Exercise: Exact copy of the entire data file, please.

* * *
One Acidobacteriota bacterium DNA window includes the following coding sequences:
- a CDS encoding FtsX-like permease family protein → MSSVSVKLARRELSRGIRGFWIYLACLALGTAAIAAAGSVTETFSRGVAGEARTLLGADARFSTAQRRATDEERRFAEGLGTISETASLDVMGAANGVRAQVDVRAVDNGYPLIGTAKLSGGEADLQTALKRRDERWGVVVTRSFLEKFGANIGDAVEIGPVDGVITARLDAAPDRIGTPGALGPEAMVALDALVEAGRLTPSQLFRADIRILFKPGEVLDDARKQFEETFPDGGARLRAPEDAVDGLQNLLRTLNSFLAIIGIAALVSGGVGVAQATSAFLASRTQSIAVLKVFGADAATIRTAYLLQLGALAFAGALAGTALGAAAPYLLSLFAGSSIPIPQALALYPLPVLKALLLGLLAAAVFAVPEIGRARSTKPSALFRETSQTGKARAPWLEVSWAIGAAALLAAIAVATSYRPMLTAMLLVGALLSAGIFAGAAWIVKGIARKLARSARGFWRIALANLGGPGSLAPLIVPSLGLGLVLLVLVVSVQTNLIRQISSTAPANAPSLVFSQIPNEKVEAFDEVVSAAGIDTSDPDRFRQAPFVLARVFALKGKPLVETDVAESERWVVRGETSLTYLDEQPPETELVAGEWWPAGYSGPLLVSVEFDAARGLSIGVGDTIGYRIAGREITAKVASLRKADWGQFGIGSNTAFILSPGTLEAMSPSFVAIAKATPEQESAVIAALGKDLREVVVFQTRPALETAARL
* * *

One Acidobacteriota bacterium DNA window includes the following coding sequences:
- a CDS encoding FtsX-like permease family protein → MSSVSVKLARRELSRGIRGFWIYLACLALGTAAIAAAGSVTETFSRGVAGEARTLLGADARFSTAQRRATDEERRFAEGLGTISETASLDVMGAANGVRAQVDVRAVDNGYPLIGTAKLSGGEADLQTALKRRDERWGVVVTRSFLEKFGANIGDAVEIGPVDGVITARLDAAPDRIGTPGALGPEAMVALDALVEAGRLTPSQLFRADIRILFKPGEVLDDARKQFEETFPDGGARLRAPEDAVDGLQNLLRTLNSFLAIIGIAALVSGGVGVAQATSAFLASRTQSIAVLKVFGADAATIRTAYLLQLGALAFAGALAGTALGAAAPYLLSLFAGSSIPIPQALALYPLPVLKALLLGLLAAAVFAVPEIGRARSTKPSALFRETSQTGKARAPWLEVSWAIGAAALLAAIAVATSYRPMLTAMLLVGALLSAGIFAGAAWIVKGIARKLARSARGFWRIALANLGGPGSLAPLIVPSLGLGLVLLVLVVSVQTNLIRQISSTAPANAPSLVFSQIPNEKVEAFDEVVSAAGIDTSDPDRFRQAPFVLARVFALKGKPLVETDVAESERWVVRGETSLTYLDEQPPETELVAGEWWPAGYSGPLLVSVEFDAARGLSIGVGDTIGYRIAGREITAKVASLRKADWGQFGIGSNTAFILSPGTLEAMSPSFVAIAKATPEQESAVIAALGKDLREVVVFQTRPALETAARL